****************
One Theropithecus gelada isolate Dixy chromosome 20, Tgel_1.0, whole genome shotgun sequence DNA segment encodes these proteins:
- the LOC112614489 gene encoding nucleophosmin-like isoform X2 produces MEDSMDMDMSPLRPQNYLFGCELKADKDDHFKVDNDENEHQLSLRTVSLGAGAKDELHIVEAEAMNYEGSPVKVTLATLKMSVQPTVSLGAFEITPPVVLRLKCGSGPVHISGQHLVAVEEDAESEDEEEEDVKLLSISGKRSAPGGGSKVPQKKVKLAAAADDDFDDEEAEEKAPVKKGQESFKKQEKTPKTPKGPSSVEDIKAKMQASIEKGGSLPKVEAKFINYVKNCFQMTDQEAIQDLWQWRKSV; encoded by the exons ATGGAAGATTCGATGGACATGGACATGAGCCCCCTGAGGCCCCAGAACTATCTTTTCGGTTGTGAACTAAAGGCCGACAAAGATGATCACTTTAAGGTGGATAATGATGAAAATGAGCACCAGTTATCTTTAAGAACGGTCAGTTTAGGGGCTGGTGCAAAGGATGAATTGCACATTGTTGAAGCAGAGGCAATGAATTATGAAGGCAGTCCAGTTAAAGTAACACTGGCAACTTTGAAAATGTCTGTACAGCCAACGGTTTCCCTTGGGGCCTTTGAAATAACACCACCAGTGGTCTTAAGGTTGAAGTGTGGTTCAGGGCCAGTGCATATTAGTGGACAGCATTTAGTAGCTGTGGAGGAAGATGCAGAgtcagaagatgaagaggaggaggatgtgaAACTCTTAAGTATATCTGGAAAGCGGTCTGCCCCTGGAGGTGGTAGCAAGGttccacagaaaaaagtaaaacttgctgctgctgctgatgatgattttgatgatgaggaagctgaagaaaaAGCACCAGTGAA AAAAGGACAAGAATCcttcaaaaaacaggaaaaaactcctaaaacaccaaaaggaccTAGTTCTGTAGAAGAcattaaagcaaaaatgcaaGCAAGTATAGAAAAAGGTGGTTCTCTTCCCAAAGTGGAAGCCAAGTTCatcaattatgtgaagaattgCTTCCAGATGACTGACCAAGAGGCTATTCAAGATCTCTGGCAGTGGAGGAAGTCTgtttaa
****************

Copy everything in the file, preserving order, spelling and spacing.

One Theropithecus gelada isolate Dixy chromosome 20, Tgel_1.0, whole genome shotgun sequence DNA segment encodes these proteins:
- the LOC112614489 gene encoding nucleophosmin-like isoform X2 produces MEDSMDMDMSPLRPQNYLFGCELKADKDDHFKVDNDENEHQLSLRTVSLGAGAKDELHIVEAEAMNYEGSPVKVTLATLKMSVQPTVSLGAFEITPPVVLRLKCGSGPVHISGQHLVAVEEDAESEDEEEEDVKLLSISGKRSAPGGGSKVPQKKVKLAAAADDDFDDEEAEEKAPVKKGQESFKKQEKTPKTPKGPSSVEDIKAKMQASIEKGGSLPKVEAKFINYVKNCFQMTDQEAIQDLWQWRKSV; encoded by the exons ATGGAAGATTCGATGGACATGGACATGAGCCCCCTGAGGCCCCAGAACTATCTTTTCGGTTGTGAACTAAAGGCCGACAAAGATGATCACTTTAAGGTGGATAATGATGAAAATGAGCACCAGTTATCTTTAAGAACGGTCAGTTTAGGGGCTGGTGCAAAGGATGAATTGCACATTGTTGAAGCAGAGGCAATGAATTATGAAGGCAGTCCAGTTAAAGTAACACTGGCAACTTTGAAAATGTCTGTACAGCCAACGGTTTCCCTTGGGGCCTTTGAAATAACACCACCAGTGGTCTTAAGGTTGAAGTGTGGTTCAGGGCCAGTGCATATTAGTGGACAGCATTTAGTAGCTGTGGAGGAAGATGCAGAgtcagaagatgaagaggaggaggatgtgaAACTCTTAAGTATATCTGGAAAGCGGTCTGCCCCTGGAGGTGGTAGCAAGGttccacagaaaaaagtaaaacttgctgctgctgctgatgatgattttgatgatgaggaagctgaagaaaaAGCACCAGTGAA AAAAGGACAAGAATCcttcaaaaaacaggaaaaaactcctaaaacaccaaaaggaccTAGTTCTGTAGAAGAcattaaagcaaaaatgcaaGCAAGTATAGAAAAAGGTGGTTCTCTTCCCAAAGTGGAAGCCAAGTTCatcaattatgtgaagaattgCTTCCAGATGACTGACCAAGAGGCTATTCAAGATCTCTGGCAGTGGAGGAAGTCTgtttaa